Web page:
the minor premise

the minor premise

Tuesday, September 28, 2010

Hot Water

by Dminor

Now it appears that the party of TEA
had some success in the late primaries
which has caused some distress, as all can see,
in a troubled, divided GOP.

A Moderate Element, the party of ME
is now in a conflict with the party of TEA,
and where they both run competitively,
the party that benefits starts with a D.

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Friday, September 24, 2010

Polyglottal Stop

Something for National Punctuation Day.

Language can be a funny thing, and the more languages you know, or with which you have acquaintance, the more fun you can have. For instance, my son used to call the highway near our house in Germany the "Stautobahn," combining the German words for traffic jam (Stau) and superhighway (Autobahn). Recently, my daughter brought back the following tale from French class.

A translation had the class in stitches. However, the sentence itself was not funny by itself.

Elle frappe, ma cousine, sur le vieux piano.

The student translator, however, forgot some very important punctuation, and the fact that French word order can seem a little backwards to speakers of English. The student's translation read:

She bangs my cousin on the old piano.

While waiting for our youngest to finish dancing this evening, C and I stopped off at the local Waffle House for coffee.  The place was packed with a post football Friday crowd, and understaffed. So, we had time to take in a bit of the ambience. On the table was a bottle of the house salsa. I was initially amused because I didn't really think of a place that specializes in waffles and hashbrowns as being a place that would have its own salsa. The salsa bottle's lable read:

Señora Jackie's Casa de Waffle Salsa. 

I read the lable aloud, pronouncing the word Casa to C's satifaction, but she didn't like my pronunciation of Waffle, saying a word like that would come out like Vah-flay if pronounced with Spanish sounds. 
"Well, how would you spell it in Spanish, if you wanted to pronounce it closer to its English equivalent?" I asked.

C replied with this spelling:  GUAFEL. The W sound exists in Spanish, but it is rendered GU, as in Guadalupe. Spanish words, she added, rarely if ever have a double F, and if a vowel is to be pronounced between the F and the L, you better put one there.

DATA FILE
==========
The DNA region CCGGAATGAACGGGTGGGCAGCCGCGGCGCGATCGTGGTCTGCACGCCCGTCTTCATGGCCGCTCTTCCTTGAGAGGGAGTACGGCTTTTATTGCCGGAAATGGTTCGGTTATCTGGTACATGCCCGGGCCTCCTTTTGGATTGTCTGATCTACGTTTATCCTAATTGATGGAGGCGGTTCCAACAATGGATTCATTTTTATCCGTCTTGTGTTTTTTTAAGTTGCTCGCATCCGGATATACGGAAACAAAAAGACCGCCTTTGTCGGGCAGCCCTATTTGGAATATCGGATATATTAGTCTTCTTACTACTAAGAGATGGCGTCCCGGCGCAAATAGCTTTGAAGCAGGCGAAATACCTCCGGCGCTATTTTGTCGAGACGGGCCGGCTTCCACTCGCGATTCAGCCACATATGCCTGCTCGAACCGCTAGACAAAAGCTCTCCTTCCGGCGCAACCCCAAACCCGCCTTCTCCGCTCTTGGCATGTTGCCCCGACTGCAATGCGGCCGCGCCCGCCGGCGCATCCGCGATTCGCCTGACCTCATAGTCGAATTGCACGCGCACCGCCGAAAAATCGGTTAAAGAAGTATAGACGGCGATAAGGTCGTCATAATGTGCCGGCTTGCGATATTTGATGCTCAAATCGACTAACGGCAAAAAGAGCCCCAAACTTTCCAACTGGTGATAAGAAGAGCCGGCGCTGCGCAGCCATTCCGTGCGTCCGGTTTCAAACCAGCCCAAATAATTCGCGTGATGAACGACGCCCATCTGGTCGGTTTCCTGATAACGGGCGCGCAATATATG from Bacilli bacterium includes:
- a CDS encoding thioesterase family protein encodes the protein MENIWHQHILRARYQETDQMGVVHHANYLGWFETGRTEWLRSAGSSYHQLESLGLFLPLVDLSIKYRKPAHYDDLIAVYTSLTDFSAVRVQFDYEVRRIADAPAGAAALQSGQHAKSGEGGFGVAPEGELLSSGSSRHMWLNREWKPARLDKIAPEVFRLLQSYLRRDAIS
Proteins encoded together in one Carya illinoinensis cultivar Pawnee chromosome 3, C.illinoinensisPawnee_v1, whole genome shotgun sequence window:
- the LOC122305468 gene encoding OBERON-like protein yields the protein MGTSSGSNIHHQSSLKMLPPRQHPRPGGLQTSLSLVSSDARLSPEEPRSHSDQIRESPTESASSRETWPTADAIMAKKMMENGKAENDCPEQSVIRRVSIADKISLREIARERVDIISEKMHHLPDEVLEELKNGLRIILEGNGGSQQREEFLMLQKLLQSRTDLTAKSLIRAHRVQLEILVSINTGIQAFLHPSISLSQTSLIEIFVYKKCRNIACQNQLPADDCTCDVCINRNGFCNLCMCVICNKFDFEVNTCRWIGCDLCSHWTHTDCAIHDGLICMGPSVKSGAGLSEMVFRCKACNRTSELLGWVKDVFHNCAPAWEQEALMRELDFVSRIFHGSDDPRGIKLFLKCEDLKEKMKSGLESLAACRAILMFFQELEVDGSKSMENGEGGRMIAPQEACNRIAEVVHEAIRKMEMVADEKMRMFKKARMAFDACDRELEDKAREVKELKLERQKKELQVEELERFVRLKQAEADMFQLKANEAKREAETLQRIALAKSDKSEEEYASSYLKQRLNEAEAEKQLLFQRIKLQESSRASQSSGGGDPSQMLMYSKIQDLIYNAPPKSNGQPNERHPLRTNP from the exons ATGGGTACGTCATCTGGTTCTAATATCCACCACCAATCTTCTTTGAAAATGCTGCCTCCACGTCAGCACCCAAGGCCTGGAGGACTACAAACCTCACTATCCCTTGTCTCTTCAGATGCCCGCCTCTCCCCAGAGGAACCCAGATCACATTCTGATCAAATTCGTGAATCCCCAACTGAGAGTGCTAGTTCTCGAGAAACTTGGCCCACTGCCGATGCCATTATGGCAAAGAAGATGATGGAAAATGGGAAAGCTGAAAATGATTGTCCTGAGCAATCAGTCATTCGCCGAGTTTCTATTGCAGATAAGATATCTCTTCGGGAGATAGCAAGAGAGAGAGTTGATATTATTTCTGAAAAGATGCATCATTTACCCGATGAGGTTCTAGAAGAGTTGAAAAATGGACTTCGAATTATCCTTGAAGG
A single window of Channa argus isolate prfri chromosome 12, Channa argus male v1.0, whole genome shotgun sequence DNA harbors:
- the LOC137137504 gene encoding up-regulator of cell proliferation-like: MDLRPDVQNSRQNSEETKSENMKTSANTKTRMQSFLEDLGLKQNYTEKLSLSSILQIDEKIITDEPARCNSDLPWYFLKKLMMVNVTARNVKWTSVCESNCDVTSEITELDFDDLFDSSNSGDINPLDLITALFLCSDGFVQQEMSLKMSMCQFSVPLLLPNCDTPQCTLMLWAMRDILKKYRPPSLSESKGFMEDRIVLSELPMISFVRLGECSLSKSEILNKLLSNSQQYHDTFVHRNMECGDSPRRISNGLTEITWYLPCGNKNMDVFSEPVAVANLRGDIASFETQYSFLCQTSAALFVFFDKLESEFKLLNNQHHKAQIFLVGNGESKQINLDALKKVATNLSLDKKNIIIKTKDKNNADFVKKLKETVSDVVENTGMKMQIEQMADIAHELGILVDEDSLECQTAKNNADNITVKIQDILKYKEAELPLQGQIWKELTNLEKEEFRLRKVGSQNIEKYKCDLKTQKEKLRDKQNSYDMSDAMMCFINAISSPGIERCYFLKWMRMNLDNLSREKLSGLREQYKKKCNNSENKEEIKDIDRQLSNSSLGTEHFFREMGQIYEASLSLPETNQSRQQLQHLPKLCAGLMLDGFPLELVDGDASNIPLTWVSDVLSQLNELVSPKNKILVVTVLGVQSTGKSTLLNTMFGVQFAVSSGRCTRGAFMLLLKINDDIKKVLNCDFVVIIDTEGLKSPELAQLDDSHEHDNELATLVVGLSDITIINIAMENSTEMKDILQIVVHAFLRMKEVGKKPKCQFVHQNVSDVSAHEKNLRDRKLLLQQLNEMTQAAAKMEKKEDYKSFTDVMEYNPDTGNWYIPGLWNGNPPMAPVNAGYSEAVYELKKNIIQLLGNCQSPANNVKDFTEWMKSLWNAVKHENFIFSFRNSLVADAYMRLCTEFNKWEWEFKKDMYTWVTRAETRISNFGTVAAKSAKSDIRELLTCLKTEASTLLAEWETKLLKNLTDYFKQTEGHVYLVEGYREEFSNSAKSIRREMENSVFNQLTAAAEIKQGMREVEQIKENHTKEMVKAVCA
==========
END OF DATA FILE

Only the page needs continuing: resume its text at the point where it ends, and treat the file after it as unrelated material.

The word as she spelled it didn't call to my mind a toasty waffle, but looked like it belonged in cough syrup. It was sort of reminiscent of  George Bernard Shaw's demonstration of the absurdity of English spelling. He spelled "fish" GHOTI. GH from the word "tough,"  O from the word "women," and TI from the host of TION words such as "convention."

"Well how about the first part of the label? If you pronounce that correctly, shouldn't that be Señora Hacky?" 
"No, No, No," she said, "that should be Yacky, although you might want to spell it with a Y and a QU (Yaqui).

I stuck by my guns. "But a J is pronounced like an English H. Shouldn't it be Hacky?" Although, to be honest, I really don't want to eat anything from a Mrs. Hacky. It just doesn't sound appetizing.


Tuesday, September 21, 2010

He who has four and spends five. . . .

A scary graph from the Congressional Budget Office:

While some might want to emphasize the projected coming together of the two lines, 2009 and 2010 just look plain ugly. For those who are into nominal values instead of GDP percentages, a percentage point equals $142 billion dollars  in 2009 and $148 billion in 2010. That puts the 2009 deficit at about $1.42 trillion, and $1.33 trillion projected for 2010. Something is going to have to give . . ..

Data from the Congressional Budget Office.

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Tuesday, September 07, 2010

Poll Reddy

Something that always raises my blood pressure is the attitude that a majority in a poll equals truth. It is usually leveled against a moral position by someone who perceives benefit from that position going away. Since those on folks are very often on the left, I note with some amusement the alarm with which the the left received the Pew research poll indicating that 18% of respondents believed President Obama was a Muslim.

To be honest, the President does not help himself in this regard with what appears to be partiality toward Islam, but what must be judged at attempts at even-handedness (or, if you like, relativism). Add to that the President's childhood in Indonesia (the most populous Muslim country in the world), some difficulty with aspects of American culture, and a little imagination, and you have a nice, tidy stealth Muslim conspiracy theory.

So, in light of the poll, the reaction, and the President's own difficulty with parts of the American culture, the parody department presents: